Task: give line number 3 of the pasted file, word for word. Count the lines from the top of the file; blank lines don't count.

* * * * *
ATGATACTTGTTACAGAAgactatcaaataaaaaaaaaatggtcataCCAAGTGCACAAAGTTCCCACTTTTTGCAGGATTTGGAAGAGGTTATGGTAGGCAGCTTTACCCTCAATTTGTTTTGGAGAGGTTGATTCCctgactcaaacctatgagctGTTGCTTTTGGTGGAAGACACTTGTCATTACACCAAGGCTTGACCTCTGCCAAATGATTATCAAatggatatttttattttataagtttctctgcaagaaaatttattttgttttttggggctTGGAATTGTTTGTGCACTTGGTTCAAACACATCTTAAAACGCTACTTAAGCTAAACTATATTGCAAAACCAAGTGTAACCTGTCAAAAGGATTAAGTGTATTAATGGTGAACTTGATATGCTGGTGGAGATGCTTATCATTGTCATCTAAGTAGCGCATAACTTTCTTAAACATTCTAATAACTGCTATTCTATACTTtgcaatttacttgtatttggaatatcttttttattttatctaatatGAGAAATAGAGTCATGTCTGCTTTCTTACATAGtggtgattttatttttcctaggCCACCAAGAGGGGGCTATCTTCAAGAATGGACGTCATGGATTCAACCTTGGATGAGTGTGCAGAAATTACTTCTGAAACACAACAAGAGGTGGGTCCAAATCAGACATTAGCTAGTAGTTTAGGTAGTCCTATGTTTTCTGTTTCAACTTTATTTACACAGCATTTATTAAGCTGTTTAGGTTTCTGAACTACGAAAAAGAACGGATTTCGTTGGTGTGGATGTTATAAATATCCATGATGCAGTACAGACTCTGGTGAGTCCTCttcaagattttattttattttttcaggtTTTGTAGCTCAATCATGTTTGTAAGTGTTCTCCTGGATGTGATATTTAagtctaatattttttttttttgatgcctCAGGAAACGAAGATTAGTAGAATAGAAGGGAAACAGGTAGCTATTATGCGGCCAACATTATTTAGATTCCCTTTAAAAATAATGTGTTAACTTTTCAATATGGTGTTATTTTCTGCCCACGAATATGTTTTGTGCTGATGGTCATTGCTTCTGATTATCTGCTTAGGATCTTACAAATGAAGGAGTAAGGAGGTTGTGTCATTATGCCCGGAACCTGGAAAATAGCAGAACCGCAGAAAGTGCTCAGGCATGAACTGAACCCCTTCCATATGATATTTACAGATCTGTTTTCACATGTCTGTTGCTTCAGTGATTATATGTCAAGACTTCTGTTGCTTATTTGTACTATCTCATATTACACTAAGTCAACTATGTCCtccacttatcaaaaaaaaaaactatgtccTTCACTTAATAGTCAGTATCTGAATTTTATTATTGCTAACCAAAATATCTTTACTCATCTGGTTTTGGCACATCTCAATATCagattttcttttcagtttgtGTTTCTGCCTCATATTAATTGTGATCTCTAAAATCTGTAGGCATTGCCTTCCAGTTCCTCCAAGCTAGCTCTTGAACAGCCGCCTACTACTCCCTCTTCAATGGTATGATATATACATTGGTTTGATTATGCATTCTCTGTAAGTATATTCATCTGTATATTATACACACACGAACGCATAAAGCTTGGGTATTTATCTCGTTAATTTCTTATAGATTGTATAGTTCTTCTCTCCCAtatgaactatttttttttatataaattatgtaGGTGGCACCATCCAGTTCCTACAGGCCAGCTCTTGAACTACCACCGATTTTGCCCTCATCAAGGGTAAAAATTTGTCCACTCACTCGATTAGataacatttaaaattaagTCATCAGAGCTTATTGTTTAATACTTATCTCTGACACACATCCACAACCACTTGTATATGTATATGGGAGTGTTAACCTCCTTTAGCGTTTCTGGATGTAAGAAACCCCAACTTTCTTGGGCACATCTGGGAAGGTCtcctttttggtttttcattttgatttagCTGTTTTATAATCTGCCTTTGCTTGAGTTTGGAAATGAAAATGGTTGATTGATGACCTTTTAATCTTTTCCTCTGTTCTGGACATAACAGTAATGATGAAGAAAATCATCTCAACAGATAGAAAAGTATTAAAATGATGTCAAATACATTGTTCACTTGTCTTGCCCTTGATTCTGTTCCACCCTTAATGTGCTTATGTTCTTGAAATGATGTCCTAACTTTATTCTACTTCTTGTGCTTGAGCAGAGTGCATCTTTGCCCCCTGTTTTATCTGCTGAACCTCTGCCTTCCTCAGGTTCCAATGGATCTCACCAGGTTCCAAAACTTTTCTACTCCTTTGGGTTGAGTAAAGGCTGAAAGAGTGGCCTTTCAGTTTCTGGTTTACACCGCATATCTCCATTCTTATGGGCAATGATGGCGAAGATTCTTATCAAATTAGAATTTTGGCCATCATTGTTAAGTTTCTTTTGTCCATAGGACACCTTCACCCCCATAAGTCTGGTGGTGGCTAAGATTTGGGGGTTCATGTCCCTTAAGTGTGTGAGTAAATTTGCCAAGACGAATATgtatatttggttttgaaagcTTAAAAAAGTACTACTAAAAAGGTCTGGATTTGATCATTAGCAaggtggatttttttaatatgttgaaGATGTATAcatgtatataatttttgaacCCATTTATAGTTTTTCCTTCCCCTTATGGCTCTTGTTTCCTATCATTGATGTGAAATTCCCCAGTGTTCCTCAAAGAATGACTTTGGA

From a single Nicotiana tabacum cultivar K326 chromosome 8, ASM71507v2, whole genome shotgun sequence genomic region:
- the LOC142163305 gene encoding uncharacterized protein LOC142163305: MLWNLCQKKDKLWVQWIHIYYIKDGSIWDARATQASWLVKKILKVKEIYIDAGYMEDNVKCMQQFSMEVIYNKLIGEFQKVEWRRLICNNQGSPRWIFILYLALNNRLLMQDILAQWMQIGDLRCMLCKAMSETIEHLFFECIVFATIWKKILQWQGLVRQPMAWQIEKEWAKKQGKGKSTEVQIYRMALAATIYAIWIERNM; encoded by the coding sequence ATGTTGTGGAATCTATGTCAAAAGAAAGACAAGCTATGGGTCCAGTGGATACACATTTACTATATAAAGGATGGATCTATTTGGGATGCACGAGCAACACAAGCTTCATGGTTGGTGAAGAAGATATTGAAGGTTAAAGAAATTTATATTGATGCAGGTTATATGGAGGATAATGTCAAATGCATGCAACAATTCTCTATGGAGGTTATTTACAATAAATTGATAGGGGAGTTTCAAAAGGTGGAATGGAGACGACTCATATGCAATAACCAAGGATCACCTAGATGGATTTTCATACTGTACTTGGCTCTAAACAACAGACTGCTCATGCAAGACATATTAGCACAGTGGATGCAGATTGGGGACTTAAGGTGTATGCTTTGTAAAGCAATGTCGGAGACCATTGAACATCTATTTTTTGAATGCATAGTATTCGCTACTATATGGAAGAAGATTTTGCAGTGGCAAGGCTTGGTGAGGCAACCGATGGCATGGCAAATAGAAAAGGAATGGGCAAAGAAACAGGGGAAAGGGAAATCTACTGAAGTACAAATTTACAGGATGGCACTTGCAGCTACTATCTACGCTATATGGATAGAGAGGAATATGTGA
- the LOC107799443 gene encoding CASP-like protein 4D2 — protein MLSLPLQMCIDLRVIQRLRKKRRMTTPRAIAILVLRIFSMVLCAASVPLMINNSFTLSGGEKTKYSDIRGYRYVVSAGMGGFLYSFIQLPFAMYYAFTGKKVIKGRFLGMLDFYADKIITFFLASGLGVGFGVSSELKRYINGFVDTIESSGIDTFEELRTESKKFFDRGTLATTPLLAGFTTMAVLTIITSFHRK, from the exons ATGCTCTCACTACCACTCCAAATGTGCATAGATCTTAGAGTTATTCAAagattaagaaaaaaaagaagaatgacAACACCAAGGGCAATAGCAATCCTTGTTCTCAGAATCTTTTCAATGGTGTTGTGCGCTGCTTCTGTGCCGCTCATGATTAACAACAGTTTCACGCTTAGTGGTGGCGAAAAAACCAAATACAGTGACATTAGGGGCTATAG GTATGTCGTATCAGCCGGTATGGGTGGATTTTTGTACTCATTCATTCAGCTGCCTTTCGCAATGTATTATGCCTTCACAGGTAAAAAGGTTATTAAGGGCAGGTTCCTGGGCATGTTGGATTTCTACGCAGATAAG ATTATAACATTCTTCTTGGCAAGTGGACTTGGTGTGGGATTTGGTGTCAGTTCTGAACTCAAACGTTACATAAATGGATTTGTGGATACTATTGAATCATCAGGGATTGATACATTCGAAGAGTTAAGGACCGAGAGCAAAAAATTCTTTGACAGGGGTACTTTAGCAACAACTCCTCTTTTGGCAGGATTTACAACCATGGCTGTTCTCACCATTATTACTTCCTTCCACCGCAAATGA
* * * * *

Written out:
- the LOC142163305 gene encoding uncharacterized protein LOC142163305: MLWNLCQKKDKLWVQWIHIYYIKDGSIWDARATQASWLVKKILKVKEIYIDAGYMEDNVKCMQQFSMEVIYNKLIGEFQKVEWRRLICNNQGSPRWIFILYLALNNRLLMQDILAQWMQIGDLRCMLCKAMSETIEHLFFECIVFATIWKKILQWQGLVRQPMAWQIEKEWAKKQGKGKSTEVQIYRMALAATIYAIWIERNM; encoded by the coding sequence ATGTTGTGGAATCTATGTCAAAAGAAAGACAAGCTATGGGTCCAGTGGATACACATTTACTATATAAAGGATGGATCTATTTGGGATGCACGAGCAACACAAGCTTCATGGTTGGTGAAGAAGATATTGAAGGTTAAAGAAATTTATATTGATGCAGGTTATATGGAGGATAATGTCAAATGCATGCAACAATTCTCTATGGAGGTTATTTACAATAAATTGATAGGGGAGTTTCAAAAGGTGGAATGGAGACGACTCATATGCAATAACCAAGGATCACCTAGATGGATTTTCATACTGTACTTGGCTCTAAACAACAGACTGCTCATGCAAGACATATTAGCACAGTGGATGCAGATTGGGGACTTAAGGTGTATGCTTTGTAAAGCAATGTCGGAGACCATTGAACATCTATTTTTTGAATGCATAGTATTCGCTACTATATGGAAGAAGATTTTGCAGTGGCAAGGCTTGGTGAGGCAACCGATGGCATGGCAAATAGAAAAGGAATGGGCAAAGAAACAGGGGAAAGGGAAATCTACTGAAGTACAAATTTACAGGATGGCACTTGCAGCTACTATCTACGCTATATGGATAGAGAGGAATATGTGA